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The Health Expert's Guide To Boozing Like A Pro
Editor’s Note: This article written by Nicole Brender was originally published on Greatist, a digital publication committed to happy and healthy lifestyle choices.
What’s the healthiest way to drink? Sadly, the answer is not to. But, since that wouldn’t be too fun, it’s essential to learn what to do before, during, and after drinking to prevent hangovers and beer bellies.
Our bodies interpret alcohol as toxic and the liver needs both time and water to get rid of it. And often our livers simply cannot keep up with our fast drinking pace. To process the toxin, the liver pulls water from all the organs, including the brain, leaving us dehydrated. When pairing alcohol with sugary mixers, our stomachs pull in extra water from around the body adding more fuel onto the dehydration fire and causing alcohol related runs, which are never too fun.
The good news is that some research indicated drinking in moderation can be heart healthy by lowering blood pressure, increasing blood flow, and increasing the HDL, or “good” cholesterol. The bad news is that “moderation” means one drink per day for women, two per day for men. One drink includes 12 ounces of beer, five ounces of wine or a 1.5-ounce shot of hard liquor.
Drinking poses a triple threat to weight gain because alcohol itself, what it’s mixed with, and what is eaten after all have calories. Alcohol is calorically dense, meaning it has a lot of calories for a little amount. To compare, carbs and protein have four calories per gram, fat has nine calories per gram and alcohol has seven calories per gram. The calories in hard liquor depends on the proof, which refers to the percent alcohol by volume. So, higher proofs mean more alcohol and more calories. On average a 1.5-ounce shot of hard liquor has about 60–80 calories depending on the proof. And that’s before downing any chasers.
The key to preventing a hangover is hydration. Drink plenty of water the day of your big party. If plans are an after work happy hour, drink an extra 8 ounces of water at lunch and right before heading out.
Eating before regulates blood sugar levels, helping to avoid a large spike and drop, which is common while drinking. A perfect meal would be rich in lean protein (think turkey, chicken breast, fish) and whole grains and low on fat and salt (keep the fries and soy sauce in check). Fatty meals can lead to bloating and diarrhea, which alcohol does not help. Salty foods will make you thirsty, tempting you to drink quicker to quench your thirst.
11 tips to follow during the night out
- Avoid premade mixes. They’re loaded with sugar, calories, and usually artificial coloring. Ask if the drinks are fresh or from a mix. A margarita made from a mix can run anywhere from 300 to 450 calories depending on the size.
- Know where you’re ordering. Most sports bars use mixes. You’re more likely to get fresh drinks at restaurant bars.
- Limit juice. Bars use juice from concentrate, which was dehydrated and then reconstituted with water, leaching out the vitamins and leaving essentially sugar water. When able, use fresh fruit juice or none at all. A vodka cranberry can run from 140 to 160 calories depending on the proof of the vodka.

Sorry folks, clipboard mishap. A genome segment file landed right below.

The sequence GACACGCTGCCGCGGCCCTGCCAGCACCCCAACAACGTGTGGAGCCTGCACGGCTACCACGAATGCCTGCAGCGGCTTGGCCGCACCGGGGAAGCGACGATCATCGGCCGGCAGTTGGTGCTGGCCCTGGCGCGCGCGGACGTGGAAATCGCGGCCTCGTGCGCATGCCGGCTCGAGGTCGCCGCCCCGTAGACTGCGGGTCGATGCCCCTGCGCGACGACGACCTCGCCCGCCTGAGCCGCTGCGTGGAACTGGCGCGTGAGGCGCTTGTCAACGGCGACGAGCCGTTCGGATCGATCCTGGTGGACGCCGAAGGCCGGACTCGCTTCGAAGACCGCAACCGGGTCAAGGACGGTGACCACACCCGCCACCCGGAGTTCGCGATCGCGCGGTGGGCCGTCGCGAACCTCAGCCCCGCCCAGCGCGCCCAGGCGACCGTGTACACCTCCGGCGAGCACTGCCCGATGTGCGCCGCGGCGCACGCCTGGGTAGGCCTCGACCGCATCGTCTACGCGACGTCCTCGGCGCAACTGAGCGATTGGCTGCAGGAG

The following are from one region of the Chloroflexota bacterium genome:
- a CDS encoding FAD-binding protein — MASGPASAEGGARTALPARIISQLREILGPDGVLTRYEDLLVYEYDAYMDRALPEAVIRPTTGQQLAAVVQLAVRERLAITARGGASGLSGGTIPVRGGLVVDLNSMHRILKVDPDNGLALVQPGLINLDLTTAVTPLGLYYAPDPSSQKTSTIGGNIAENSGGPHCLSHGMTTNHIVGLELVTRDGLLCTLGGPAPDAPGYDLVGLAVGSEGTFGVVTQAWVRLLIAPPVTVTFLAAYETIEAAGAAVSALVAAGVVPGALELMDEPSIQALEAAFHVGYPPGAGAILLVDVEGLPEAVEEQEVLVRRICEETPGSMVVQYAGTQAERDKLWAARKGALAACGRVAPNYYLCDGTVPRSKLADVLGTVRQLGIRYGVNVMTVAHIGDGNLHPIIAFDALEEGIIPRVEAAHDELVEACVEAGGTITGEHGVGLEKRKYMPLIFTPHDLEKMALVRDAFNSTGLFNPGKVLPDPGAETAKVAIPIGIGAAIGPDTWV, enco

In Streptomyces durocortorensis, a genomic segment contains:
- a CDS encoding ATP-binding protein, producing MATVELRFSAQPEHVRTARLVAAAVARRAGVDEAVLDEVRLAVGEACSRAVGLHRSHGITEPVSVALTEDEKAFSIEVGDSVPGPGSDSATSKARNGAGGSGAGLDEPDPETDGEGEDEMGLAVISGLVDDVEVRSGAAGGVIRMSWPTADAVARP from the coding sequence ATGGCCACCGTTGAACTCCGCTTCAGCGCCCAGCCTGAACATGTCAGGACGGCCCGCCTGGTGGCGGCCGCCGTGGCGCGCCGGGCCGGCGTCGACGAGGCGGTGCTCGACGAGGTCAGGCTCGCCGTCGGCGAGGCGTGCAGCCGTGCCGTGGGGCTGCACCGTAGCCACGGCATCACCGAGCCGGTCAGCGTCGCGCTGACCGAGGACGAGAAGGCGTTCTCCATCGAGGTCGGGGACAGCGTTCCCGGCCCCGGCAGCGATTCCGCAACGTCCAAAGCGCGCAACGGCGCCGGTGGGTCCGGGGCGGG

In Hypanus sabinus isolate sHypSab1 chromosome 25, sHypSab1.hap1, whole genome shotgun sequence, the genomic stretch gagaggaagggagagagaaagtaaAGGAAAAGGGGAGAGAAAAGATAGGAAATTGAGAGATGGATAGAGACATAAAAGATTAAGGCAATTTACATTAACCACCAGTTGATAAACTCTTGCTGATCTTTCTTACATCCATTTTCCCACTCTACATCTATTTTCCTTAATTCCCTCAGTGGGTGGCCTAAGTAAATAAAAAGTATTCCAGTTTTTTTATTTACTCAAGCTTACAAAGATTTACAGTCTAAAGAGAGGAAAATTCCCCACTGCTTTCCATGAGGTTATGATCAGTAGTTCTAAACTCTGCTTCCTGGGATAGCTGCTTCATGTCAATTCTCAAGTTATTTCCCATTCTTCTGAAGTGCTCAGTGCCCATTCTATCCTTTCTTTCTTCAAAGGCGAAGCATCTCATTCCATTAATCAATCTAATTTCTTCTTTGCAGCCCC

- Avoid caffeinated mixers like energy drinks or cola that will worsen dehydration.
- Choose drinks with short ingredient lists. Long lists mean more calories and sugar.
- Avoid cream based drinks. I’m talking to you Mai Tai, Pina Colada, Bailey’s Cream, and White Russians. These guys can have over 500 calories and a fair amount of fat.
- Add seltzer and ice to all drinks. This is a win-win tactic that will dilute the calories and hydrate. That’s why whiskey on the rocks is better than taking a shot. Vodka seltzer is a favorite, both hydrating and weighing in at only 60-80 calories. If it’s too harsh, throw in lime wedges or a splash of juice.
- Ask for all drinks, especially mojitos, light on the sugar. To replace the sugar, ask for more tart or citrus. This won’t offend the bartender, restaurants are used to diet requests.
- Simple syrup is fancy name for sugar. It’s half part sugar to half part warm water. It’s no better than refined white sugar.
- Avoid tonic. Tonic is carbonated water with quinine (gives the bitter taste) and almost as much sugar and calories as soda. It is not equivalent to seltzer.
- For every alcoholic drink ordered, have one glass of water. Alternating is key.
After the night out
Oh boy, this is where a day’s worth of food is eaten in one sitting. When sloppily coming home, first thing is drink 8 to 10 ounces of water. Leave a glass of water waiting for you. This may fight overeating because our bodies often misinterpret thirst for hunger. Don’t leave tempting foods staring you in the face. If you happened to bake a batch of cookies that morning, don’t keep them on the front table. Try to stock up on healthier snacks, like whole grain cereal, popcorn (kettle or lightly salted), pretzels, grapes, berries, rice cakes, frozen yogurt/sorbet, hummus and peanut butter. We often avoid lean leftovers, like a turkey sandwich or chicken to avoid the guilt of eating a whole other meal. But, it’s usually a way better choice than downing a bag of chips or tub of ice cream.
This article, “The Health Expert's Guide to Boozing Like a Pro,” originally appeared on Greatist.
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